UBC’s School of Public Policy and Global Affairs (SPPGA) congratulates professors Rashid Sumaila (SPPGA; Institute for the Ocean and Fisheries), Timothy Cheek (SPPGA; History), Milind Kandlikar (SPPGA; Institute For Resources Environment and Sustainability), Navin Ramankutty (SPPGA; IRES), and Heidi Tworek (SPPGA; History) whose projects were awarded funding through the Social Sciences and Humanities Research Council’s (SSHRC) Partnership Development, Partnership Grants, and Insight Grants.
A total of 44 projects led by UBC researchers have been awarded combined funding of $9.7 million. For SPPGA scholars, this funding will support research and partnerships that address sustainability challenges, extrajudicial detentions in China, decolonizing world news, and digital governance in Canada.
SSHRC Partnership Development Grants provides support to teams who are working in a formal partnership and are intended to either develop research and related activities in the social sciences and humanities, or to design and test new partnership approaches for research and related activities that may result in best practices or models that can be adapted by others. SSHRC Partnership Grants support formal partnerships between academic researchers, businesses, and other partners that advance knowledge and understanding on critical issues of intellectual, social, economic, and cultural significance. SSHRC Insight Grants aim to build knowledge and understanding about people, societies and the world by supporting research excellence in all subject areas eligible for SSHRC funding.
We look forward to seeing the impact our professors will make due to this funding. You can read more about their projects below:
Led by Director and Professor William Cheung (Institute for the Oceans and Fisheries) and co-Director Dr. Rashid Sumaila (Institute for the Oceans and Fisheries; School of Public Policy and Global Affairs), the “Solving Sustainability Challenges at the Food-Climate-Biodiversity Nexus” (Solving-FCB) has received a SSHRC Partnership Grant of $2,499,940. The goal of the proposed 6-year Partnership is to support and facilitate the development of viable FCB solutions that explicitly consider their complex social and ecological contexts. The Solving-FCB Partnership brings together world-leading scholars and practitioners from academic institutes, inter-governmental and non-governmental organizations, and government agencies to undertake transdisciplinary research that examines policies and human actions at the intersection of achieving food security, climate mitigation and biodiversity conservation goals.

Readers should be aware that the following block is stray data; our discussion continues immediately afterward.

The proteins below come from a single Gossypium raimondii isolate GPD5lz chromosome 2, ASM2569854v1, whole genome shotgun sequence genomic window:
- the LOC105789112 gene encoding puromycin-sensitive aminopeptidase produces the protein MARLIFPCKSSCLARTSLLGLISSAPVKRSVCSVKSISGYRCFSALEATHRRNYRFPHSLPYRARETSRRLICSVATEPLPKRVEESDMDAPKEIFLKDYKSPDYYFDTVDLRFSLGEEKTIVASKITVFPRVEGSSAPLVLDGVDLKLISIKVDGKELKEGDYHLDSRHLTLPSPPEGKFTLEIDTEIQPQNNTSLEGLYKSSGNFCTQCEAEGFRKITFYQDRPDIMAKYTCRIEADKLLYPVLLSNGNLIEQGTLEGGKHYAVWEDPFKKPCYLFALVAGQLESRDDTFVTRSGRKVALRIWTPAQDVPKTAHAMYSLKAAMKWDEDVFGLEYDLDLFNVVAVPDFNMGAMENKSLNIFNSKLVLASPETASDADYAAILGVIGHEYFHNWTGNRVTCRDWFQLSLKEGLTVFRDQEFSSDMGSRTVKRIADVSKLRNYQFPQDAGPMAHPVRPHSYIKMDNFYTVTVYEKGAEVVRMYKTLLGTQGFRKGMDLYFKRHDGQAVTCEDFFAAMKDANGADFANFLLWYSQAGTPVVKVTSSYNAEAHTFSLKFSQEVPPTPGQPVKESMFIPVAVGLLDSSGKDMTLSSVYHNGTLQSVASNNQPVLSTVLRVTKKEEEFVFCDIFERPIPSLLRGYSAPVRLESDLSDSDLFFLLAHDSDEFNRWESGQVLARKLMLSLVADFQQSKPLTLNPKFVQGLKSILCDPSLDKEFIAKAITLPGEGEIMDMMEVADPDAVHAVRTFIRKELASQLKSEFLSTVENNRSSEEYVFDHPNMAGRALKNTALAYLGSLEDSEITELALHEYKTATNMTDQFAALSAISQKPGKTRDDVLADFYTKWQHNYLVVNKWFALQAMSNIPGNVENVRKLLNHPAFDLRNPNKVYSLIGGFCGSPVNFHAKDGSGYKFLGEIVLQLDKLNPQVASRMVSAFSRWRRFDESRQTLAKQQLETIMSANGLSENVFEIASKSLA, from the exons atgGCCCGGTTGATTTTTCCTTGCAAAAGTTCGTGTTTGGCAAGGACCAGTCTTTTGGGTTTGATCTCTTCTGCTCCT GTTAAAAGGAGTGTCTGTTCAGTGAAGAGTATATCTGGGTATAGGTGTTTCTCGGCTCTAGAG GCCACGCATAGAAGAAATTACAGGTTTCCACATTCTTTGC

As Dr. Sumaila stated: “this new SSHRC sponsored ‘Solving FCB’ Partnership means a lot to me because it gives our team, consisting of academics and non-academics, senior and early career scholars, with different backgrounds from five continents to bring our collective minds to bear on a very important and difficult challenge in the intersection of Food-Climate-Biodiversity.”